[an error occurred while processing this directive]
BBC News
watch One-Minute World News
Last Updated: Tuesday, 28 February 2006, 18:32 GMT
Probe into 'panicking stewardess'
Virgin Atlantic plane
Virgin launched their London to Las Vegas route in 2000
Virgin Atlantic is investigating claims that an air stewardess repeatedly shouted "we're going to crash" during a flight hit by turbulence.

Passengers reportedly began to panic and cry as the shouts rang out when the London to Las Vegas flight suddenly began "juddering".

Douglas Marshall, who was on the flight, said many passengers thought they were going to die.

The airline insisted passenger safety was its top priority.


Another passenger, Paul Gibson, told BBC Radio Five Live: "People that were walking around couldn't make it back to their seats so they had to sit on the floor and hold on to whatever they could."

He also admitted that his initial thought was that the cries had emanated from a passenger.

"I could hear there was somebody sort of crying or sort of yelping as the plane shook. My first impression was that it was a passenger so I didn't really think anything of it," he added.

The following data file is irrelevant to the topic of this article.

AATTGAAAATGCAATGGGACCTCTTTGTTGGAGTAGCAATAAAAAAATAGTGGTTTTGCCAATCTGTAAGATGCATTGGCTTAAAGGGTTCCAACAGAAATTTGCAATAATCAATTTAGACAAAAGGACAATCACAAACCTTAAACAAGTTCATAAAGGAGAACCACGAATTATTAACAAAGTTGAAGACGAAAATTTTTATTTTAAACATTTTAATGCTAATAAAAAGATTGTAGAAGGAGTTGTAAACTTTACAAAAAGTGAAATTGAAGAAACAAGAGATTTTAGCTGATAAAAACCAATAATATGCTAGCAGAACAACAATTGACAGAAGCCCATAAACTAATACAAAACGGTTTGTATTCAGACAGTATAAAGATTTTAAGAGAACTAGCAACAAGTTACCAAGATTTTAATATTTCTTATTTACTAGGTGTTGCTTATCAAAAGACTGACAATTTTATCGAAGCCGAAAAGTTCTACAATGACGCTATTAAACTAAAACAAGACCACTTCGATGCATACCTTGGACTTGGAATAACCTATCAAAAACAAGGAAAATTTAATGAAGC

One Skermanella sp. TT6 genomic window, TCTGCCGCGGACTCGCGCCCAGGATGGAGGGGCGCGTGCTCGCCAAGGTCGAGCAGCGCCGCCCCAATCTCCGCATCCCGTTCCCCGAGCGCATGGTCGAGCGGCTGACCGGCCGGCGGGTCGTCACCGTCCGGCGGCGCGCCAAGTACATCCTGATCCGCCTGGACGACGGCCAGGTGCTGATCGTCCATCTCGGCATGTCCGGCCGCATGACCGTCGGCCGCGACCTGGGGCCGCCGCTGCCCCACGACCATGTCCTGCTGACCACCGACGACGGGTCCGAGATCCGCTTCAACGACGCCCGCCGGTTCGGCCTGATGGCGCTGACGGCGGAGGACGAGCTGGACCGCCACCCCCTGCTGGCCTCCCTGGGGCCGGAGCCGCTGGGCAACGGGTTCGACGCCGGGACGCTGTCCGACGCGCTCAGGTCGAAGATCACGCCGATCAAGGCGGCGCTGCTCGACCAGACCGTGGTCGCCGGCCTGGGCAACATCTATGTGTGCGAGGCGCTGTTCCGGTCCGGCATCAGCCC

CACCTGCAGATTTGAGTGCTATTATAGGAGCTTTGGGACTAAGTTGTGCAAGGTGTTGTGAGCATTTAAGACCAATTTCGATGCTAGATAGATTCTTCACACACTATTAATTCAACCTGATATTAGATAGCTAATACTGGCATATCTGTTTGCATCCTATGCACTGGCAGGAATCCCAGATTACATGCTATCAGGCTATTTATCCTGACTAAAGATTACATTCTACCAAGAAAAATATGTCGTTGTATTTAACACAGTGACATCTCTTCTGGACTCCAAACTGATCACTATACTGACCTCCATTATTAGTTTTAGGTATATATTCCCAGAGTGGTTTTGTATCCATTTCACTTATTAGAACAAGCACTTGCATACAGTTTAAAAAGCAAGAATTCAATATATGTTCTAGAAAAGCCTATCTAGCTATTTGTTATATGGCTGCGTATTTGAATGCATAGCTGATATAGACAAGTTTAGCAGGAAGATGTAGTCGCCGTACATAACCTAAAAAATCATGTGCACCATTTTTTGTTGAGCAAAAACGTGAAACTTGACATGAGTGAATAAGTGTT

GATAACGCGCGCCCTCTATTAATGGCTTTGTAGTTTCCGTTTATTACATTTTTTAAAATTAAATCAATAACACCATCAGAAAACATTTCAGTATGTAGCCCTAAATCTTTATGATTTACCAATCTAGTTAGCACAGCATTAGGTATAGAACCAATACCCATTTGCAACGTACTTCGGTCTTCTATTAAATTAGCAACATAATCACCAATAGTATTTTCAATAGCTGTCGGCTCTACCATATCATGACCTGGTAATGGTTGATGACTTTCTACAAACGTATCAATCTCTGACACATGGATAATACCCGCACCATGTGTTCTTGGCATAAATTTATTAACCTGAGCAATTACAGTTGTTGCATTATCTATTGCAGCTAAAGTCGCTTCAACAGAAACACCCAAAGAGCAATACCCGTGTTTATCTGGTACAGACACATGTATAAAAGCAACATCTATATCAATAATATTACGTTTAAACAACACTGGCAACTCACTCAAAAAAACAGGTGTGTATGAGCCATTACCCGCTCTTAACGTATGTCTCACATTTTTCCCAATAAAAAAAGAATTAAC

The incident occurred when the Boeing 747 jumbo jet, with 451 passengers on board, hit severe turbulence.


Other passengers said people were crying and being sick after the stewardess began panicking.

Businesswoman Claire Daley told the Daily Mail: "She screamed every time we dropped and at one point chanted three times 'We're going to crash'".

Most people on that plane thought they were going to die
Passenger Douglas Marshall
"When I heard that I went to pieces. I couldn't help thinking about our kids being orphaned."

Mr Marshall, a 33-year old BBC journalist from Birmingham, was also on the flight and heard screams but did not know who they came from.

However, he confirmed that the flight crew were "very scared" when the plane hit trouble.

'Very scary'

"If the flight crew are scared then you know something is seriously wrong," he said.

"The plane was juddering, up and down. I was trying to take a step but just ended up lying on the floor."

He eventually managed to get himself into a seat which happened to be next to a stewardess.

"It was very, very scary. Most people on that plane thought they were going to die."

Half of the passengers had to use their sick bags, he added.

A Virgin spokeswoman said: "The safety and security of passengers and crew is Virgin Atlantic's top priority.

"The flight deck will always keep passengers informed of expected flying conditions and where possible will try to avoid areas of expected turbulence."

Air rage training for cabin crew
28 Feb 04 |  North East Wales

The BBC is not responsible for the content of external internet sites


Americas Africa Europe Middle East South Asia Asia Pacific